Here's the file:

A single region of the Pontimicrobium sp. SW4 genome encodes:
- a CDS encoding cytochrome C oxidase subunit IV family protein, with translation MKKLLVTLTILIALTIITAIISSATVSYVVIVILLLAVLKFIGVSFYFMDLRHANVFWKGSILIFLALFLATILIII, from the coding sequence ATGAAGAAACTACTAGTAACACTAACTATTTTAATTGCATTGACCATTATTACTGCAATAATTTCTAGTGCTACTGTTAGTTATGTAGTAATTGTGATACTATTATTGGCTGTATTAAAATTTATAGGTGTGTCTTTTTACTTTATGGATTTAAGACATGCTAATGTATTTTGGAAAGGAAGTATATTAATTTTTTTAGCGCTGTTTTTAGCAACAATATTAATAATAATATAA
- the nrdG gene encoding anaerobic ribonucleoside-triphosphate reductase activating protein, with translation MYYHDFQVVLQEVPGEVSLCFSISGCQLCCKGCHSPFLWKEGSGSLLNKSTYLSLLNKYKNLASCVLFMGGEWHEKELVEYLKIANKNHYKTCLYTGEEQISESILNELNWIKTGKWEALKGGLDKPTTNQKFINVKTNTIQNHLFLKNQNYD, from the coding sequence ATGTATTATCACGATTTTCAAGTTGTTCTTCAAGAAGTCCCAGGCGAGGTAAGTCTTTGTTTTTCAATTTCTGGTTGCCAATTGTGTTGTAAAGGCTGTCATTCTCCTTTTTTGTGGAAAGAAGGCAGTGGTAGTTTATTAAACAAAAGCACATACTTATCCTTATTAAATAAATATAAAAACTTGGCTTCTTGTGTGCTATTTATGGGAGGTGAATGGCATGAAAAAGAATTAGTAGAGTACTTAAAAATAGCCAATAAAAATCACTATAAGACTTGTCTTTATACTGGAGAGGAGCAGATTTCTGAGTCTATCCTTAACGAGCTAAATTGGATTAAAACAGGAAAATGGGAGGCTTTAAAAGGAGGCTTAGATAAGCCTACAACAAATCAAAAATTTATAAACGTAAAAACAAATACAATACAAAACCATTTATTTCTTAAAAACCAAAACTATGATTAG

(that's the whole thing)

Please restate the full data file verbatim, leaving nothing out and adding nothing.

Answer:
A single region of the Pontimicrobium sp. SW4 genome encodes:
- a CDS encoding cytochrome C oxidase subunit IV family protein, with translation MKKLLVTLTILIALTIITAIISSATVSYVVIVILLLAVLKFIGVSFYFMDLRHANVFWKGSILIFLALFLATILIII, from the coding sequence ATGAAGAAACTACTAGTAACACTAACTATTTTAATTGCATTGACCATTATTACTGCAATAATTTCTAGTGCTACTGTTAGTTATGTAGTAATTGTGATACTATTATTGGCTGTATTAAAATTTATAGGTGTGTCTTTTTACTTTATGGATTTAAGACATGCTAATGTATTTTGGAAAGGAAGTATATTAATTTTTTTAGCGCTGTTTTTAGCAACAATATTAATAATAATATAA
- the nrdG gene encoding anaerobic ribonucleoside-triphosphate reductase activating protein, with translation MYYHDFQVVLQEVPGEVSLCFSISGCQLCCKGCHSPFLWKEGSGSLLNKSTYLSLLNKYKNLASCVLFMGGEWHEKELVEYLKIANKNHYKTCLYTGEEQISESILNELNWIKTGKWEALKGGLDKPTTNQKFINVKTNTIQNHLFLKNQNYD, from the coding sequence ATGTATTATCACGATTTTCAAGTTGTTCTTCAAGAAGTCCCAGGCGAGGTAAGTCTTTGTTTTTCAATTTCTGGTTGCCAATTGTGTTGTAAAGGCTGTCATTCTCCTTTTTTGTGGAAAGAAGGCAGTGGTAGTTTATTAAACAAAAGCACATACTTATCCTTATTAAATAAATATAAAAACTTGGCTTCTTGTGTGCTATTTATGGGAGGTGAATGGCATGAAAAAGAATTAGTAGAGTACTTAAAAATAGCCAATAAAAATCACTATAAGACTTGTCTTTATACTGGAGAGGAGCAGATTTCTGAGTCTATCCTTAACGAGCTAAATTGGATTAAAACAGGAAAATGGGAGGCTTTAAAAGGAGGCTTAGATAAGCCTACAACAAATCAAAAATTTATAAACGTAAAAACAAATACAATACAAAACCATTTATTTCTTAAAAACCAAAACTATGATTAG